DOJ Announces New Effort to 'Promote Religious Freedom' in the Nation's Schools

By Susan Jones | March 9, 2016 | 7:02am EST
The Justice Department on Tuesday, March 8, 2016 announced the launch of “Combating Religious Discrimination Today,” a new initiative designed to promote religious freedom, challenge religious discrimination and enhance enforcement of religion-based hate crimes, especially as they may affect Muslims, in schools and communities. (AP File Photo)

( - Under the banner of civil rights enforcement, the U.S. Justice Department plans to "promote religious freedom" in the nation's public schools by cracking down on discrimination and bullying, especially as it may affect Muslims.

The new enforcement effort announced on Tuesday will "expand" DOJ's ability to investigate and prosecute complaints; lead community outreach; and develop guidance for federal prosecutors.

Vanita Gupta, head of the Justice Department's Civil Rights Division, said one goal of the new initiative is to promote religious pluralism and create safe, supportive and inclusive schools for all children.

Following acts of terrorism, including 9-11 and San Bernardino, "too many Muslim Americans and those perceived as Muslim suffer a backlash of violence and discrimination," Gupta said. "We see criminal threats against mosques; harassment in schools; and even reports of violence targeting Muslim Americans, people of Arab or South Asian descent, and people perceived to be members of these groups."

Gupta said the new initiative, dubbed "Combating Religious Discrimination," will help DOJ fight the backlash against Muslim students and students perceived as Muslim. The initiative also will "benefit children of every background and every religion," she added.

"Our schools must remain the places where our children feel safe and supported. The places where they confront differences by building bridges of understanding. And the places where they learn that America guarantees freedom, justice and opportunity for all people -- regardless of what you look like, where you come from or which religion you observe."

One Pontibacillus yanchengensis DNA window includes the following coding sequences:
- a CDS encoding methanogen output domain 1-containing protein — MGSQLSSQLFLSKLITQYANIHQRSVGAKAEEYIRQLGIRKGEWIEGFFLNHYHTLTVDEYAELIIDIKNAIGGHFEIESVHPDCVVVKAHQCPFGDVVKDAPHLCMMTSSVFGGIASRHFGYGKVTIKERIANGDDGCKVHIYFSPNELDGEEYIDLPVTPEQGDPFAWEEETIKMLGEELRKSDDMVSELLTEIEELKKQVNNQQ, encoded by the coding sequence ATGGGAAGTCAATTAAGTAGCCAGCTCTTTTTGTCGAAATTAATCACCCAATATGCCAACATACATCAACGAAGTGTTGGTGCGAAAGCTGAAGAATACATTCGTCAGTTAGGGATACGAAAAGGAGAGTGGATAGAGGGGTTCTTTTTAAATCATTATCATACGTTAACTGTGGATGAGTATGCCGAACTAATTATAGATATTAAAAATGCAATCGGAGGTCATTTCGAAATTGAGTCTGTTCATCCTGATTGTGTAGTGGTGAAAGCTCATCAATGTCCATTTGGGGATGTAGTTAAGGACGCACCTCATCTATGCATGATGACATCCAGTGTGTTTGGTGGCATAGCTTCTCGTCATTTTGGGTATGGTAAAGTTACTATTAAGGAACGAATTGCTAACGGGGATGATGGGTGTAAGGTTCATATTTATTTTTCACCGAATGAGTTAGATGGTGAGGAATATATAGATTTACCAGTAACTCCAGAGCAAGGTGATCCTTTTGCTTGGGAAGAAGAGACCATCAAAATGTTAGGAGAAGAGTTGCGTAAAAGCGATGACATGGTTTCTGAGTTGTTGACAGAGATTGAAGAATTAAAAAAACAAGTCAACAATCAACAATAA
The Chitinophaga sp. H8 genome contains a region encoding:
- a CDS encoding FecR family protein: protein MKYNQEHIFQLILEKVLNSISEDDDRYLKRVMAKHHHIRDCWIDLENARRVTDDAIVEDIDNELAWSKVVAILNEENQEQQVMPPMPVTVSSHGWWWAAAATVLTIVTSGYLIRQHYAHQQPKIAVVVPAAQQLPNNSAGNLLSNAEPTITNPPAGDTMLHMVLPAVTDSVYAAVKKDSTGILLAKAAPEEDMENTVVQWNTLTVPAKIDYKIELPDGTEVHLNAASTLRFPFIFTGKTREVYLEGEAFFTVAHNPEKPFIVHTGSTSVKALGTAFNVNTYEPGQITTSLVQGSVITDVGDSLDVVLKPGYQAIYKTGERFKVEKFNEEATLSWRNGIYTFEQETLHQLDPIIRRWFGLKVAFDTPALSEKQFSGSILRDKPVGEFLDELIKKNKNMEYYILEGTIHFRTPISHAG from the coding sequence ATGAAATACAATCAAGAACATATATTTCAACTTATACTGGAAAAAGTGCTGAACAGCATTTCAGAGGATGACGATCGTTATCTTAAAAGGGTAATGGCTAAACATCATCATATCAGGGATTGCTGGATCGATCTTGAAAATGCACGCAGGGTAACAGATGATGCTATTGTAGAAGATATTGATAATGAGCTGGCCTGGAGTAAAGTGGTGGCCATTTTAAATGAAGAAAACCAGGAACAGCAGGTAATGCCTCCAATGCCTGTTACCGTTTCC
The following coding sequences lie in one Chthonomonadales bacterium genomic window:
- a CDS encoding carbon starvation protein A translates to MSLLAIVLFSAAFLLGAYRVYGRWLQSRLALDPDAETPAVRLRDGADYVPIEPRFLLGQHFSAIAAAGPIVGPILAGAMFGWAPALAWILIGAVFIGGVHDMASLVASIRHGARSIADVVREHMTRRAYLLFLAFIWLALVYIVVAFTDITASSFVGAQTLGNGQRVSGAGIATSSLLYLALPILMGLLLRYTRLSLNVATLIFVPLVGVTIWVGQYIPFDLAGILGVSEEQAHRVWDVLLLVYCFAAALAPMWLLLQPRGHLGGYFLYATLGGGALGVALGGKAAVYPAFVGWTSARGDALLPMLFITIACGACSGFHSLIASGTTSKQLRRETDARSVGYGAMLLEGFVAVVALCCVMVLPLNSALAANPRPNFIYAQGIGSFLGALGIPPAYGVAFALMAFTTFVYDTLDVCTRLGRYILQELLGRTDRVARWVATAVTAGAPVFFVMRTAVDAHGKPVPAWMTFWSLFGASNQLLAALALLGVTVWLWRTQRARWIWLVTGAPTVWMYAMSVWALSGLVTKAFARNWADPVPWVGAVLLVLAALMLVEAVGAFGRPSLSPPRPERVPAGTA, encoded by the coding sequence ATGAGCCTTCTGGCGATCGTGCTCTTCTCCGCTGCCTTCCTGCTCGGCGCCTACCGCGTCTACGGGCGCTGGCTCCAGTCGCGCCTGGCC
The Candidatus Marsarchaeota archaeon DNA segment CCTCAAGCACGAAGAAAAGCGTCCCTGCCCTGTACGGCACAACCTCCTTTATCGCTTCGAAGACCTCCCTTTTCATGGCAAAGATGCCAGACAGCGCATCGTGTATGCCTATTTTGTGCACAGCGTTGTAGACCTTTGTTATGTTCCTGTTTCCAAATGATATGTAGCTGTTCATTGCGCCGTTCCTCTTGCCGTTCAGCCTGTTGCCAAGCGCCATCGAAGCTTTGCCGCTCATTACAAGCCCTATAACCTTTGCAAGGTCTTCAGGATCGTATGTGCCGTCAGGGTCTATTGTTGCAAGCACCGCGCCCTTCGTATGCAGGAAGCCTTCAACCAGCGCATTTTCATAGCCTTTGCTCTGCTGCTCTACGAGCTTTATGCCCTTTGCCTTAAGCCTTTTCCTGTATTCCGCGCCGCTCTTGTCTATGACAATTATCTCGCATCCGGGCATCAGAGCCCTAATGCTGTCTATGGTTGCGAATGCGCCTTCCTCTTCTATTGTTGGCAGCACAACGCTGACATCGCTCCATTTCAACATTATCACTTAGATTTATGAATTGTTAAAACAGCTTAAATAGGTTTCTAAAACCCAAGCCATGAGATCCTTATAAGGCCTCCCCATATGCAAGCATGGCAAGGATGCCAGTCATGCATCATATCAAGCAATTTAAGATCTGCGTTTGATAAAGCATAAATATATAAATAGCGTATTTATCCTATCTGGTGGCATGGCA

Gupta noted that DOJ's Civil Rights Division, which she heads, already has sued schools around the country on the grounds of religious discrimination.

"In part because of our efforts, today, Christian students in Bakersfield City, California, can observe Ash Wednesday without fearing an unexcused absence. Muslim students in Lewisville, Texas, can pray together during lunch. Jewish students in Pine Bush, New York, can walk the halls, ride the bus and sit in class without enduring anti-Semitic bullying and intimidation. Arabic-speaking EL students in Dearborn Heights, Michigan, can learn from qualified teachers. And Sikh students in DeKalb County, Georgia, can wear a turban to school without facing harassment."

Despite those accomplishments (some dating to the George W. Bush administration), there is more "urgent work" to be done, she said.

Guupta was speaking in Newark, N.J., at the first of several community roundtables addressing religious discrimination in education.

She said future roundtables, to be held at various locations around the country, will address related topics.

For example, a discussion in Dallas will focus on "religion-based hate crimes" targeting individuals and houses of worship; a meeting in Birmingham, Alabama, will examine religious discrimination in employment; and a roundtable in Detroit will address discrimination by local zoning officials against congregants seeking to build places of worship. The final roundtable, in Palo Alto, California, will once again concentrate on bullying and religious discrimination in schools.

“Robust community engagement and meaningful dialogue can help our country fulfill its promise of religious freedom, and we look forward to tackling this challenging work with creative solutions in the months ahead,” Gupta said.

Agencies participating in the new initiative include the Departments of Education, Homeland Security, and Labor; the Equal Employment Opportunity Commission (EEOC); and within the Justice Department, the Civil Rights Division, FBI, Office of Justice Programs, Executive Office for U.S. Attorneys and Community Relations Service.  

"Agency officials will facilitate the roundtable discussions to help identify key priorities and lead robust dialogue with community members and civil rights advocates," the news release said.

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